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I think people overestimate the difficulty of a question like this and complicate the solution. Try and just look for patterns without having doubts about what you may be thinking.
 

Eagle Mum

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I suspect those who do number puzzles get some intuitive ideas from experience the way people who do cryptic crosswords get used to some of the ideas of how clues are created.

For this specific puzzle,
3 is a factor of 18 and 4 is a factor of 32.
So this potentially reduces the puzzle to finding the relationship of 6 & 9 with 6 and 7 & 12 with 8.
Since the last numbers were within the range of the paired numbers, it suggested some form of reduction & averaging
Specifically, adding the first two numbers and subtracting 3 was twice the value of the third number in each case.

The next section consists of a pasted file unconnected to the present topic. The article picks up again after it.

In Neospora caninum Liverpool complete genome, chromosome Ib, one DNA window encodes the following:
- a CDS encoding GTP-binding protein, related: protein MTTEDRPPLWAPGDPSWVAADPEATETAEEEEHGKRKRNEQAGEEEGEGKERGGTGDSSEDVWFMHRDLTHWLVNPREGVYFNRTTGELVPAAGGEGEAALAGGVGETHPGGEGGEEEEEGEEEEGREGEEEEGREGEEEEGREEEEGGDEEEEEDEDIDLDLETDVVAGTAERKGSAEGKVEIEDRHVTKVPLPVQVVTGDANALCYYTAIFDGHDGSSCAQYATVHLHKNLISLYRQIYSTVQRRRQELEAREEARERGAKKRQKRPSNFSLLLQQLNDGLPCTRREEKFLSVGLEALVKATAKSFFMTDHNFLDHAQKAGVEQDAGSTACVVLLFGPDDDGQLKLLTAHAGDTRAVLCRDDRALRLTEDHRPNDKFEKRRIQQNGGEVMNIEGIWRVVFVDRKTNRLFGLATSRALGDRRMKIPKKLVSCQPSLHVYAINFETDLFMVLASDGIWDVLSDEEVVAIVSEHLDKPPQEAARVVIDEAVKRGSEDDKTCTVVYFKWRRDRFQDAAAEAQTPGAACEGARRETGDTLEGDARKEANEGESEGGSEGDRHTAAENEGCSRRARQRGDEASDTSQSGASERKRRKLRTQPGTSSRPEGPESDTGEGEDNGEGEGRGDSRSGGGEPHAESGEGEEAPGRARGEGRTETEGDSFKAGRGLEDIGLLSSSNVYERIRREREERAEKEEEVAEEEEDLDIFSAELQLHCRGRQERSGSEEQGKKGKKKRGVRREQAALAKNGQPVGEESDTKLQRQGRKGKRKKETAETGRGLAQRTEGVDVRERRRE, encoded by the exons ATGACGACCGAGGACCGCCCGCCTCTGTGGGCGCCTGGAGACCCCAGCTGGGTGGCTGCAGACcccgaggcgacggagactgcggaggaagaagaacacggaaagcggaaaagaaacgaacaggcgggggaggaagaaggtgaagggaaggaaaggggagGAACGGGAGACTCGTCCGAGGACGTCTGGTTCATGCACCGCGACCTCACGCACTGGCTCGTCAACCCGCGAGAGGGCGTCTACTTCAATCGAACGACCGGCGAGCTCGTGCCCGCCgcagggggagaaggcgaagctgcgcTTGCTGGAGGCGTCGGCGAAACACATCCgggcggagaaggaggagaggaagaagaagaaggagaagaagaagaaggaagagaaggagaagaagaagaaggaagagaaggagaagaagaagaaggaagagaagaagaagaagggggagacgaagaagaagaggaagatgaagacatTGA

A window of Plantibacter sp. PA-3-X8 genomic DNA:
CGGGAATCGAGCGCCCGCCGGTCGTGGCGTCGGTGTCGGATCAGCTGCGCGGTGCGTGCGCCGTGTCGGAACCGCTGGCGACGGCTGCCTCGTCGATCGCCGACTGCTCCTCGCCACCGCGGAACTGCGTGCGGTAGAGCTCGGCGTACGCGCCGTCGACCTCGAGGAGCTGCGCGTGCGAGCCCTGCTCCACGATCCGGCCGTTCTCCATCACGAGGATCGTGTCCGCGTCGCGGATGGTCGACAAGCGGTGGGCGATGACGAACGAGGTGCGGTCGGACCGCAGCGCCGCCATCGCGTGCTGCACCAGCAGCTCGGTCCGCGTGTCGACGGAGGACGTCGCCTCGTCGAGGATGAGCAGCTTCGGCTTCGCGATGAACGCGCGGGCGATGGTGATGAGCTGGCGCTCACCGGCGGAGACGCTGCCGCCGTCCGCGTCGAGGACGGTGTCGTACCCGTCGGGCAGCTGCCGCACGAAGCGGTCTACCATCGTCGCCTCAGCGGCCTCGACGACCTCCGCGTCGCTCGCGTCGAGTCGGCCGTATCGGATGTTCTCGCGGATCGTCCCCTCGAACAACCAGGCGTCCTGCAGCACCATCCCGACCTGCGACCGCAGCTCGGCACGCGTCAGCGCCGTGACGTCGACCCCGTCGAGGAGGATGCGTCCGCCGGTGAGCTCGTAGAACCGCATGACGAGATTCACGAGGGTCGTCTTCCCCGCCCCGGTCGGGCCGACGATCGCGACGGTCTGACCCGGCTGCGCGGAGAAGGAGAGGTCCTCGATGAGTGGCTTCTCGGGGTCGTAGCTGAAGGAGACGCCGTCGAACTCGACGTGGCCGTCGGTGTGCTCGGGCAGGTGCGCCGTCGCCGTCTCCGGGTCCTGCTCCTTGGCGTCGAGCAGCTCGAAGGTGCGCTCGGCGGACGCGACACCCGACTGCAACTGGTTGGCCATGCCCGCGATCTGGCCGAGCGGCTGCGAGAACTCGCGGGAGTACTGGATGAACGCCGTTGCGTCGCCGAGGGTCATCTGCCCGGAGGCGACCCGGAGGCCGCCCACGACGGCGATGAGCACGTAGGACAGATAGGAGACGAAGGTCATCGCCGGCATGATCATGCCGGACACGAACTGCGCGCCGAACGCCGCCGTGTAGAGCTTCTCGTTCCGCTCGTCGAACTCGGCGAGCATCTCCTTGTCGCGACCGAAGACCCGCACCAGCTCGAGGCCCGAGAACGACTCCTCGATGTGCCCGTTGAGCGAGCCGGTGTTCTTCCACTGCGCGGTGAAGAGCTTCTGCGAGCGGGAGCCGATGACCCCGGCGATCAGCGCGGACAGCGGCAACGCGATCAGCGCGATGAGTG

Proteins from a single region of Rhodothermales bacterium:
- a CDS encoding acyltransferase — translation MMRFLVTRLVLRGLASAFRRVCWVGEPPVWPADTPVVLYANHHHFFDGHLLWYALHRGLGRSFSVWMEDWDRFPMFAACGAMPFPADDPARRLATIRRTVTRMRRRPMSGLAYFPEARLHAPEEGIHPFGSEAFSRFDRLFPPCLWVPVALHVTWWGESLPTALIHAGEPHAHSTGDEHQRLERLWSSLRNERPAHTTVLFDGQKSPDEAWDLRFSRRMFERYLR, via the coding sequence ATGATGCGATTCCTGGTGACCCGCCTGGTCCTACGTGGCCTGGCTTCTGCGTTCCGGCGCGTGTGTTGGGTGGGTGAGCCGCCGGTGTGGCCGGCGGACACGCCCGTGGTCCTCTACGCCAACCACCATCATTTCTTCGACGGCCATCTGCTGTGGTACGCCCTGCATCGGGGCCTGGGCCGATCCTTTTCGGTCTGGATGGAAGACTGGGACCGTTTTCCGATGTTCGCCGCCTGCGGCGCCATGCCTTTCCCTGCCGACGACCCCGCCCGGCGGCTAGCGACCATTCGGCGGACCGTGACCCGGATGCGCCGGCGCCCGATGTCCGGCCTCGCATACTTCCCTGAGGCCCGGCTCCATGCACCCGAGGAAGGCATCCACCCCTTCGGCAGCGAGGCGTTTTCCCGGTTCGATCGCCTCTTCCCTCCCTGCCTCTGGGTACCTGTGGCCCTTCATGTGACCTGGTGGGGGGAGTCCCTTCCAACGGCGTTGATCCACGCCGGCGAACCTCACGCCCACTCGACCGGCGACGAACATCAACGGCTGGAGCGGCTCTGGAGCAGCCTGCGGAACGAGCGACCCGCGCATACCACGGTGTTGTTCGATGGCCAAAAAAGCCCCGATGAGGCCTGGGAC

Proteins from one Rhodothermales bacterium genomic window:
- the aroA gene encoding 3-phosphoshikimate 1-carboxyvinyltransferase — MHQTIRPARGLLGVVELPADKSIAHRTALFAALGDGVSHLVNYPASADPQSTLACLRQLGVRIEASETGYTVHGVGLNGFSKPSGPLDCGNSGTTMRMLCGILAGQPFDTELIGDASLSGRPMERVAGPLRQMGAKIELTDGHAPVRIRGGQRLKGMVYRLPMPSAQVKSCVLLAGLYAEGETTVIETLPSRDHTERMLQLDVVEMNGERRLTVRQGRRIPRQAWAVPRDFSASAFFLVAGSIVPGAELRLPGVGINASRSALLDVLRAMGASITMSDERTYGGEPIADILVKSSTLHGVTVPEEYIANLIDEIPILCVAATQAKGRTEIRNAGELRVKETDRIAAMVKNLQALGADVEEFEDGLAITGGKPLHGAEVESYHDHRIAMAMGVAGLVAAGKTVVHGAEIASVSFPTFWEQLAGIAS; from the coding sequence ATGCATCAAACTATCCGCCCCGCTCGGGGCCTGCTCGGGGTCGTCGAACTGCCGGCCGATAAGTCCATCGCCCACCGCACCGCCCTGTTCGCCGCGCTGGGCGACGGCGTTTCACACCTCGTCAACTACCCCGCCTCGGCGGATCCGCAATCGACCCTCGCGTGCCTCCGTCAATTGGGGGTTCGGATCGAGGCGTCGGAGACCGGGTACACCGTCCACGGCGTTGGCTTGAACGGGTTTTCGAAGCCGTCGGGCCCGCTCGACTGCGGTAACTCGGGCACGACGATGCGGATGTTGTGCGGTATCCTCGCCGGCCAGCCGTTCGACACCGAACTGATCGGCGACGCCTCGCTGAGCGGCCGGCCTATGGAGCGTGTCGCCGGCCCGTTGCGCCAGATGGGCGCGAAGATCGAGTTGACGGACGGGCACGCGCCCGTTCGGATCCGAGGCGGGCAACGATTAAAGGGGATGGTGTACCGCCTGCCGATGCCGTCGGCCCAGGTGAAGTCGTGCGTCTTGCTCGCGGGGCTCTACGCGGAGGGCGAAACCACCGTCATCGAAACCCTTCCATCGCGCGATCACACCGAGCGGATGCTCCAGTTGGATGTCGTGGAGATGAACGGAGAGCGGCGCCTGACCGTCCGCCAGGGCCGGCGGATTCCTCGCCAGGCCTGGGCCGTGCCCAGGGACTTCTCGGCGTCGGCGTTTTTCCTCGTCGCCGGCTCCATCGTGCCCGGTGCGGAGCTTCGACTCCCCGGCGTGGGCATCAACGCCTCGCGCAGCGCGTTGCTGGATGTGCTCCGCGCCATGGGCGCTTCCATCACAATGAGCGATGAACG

It took me two minutes but I’m well past my prime for cognitive processing speed.
 
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idkkdi

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I suspect those who do number puzzles get some intuitive ideas from experience the way people who do cryptic crosswords get used to some of the ideas of how clues are created.

For this specific puzzle,
3 is a factor of 18 and 4 is a factor of 32.
So this potentially reduces the puzzle to finding the relationship of 6 & 9 with 6 and 7 & 12 with 8.
Since the last numbers were within the range of the paired numbers, it suggested some form of reduction & averaging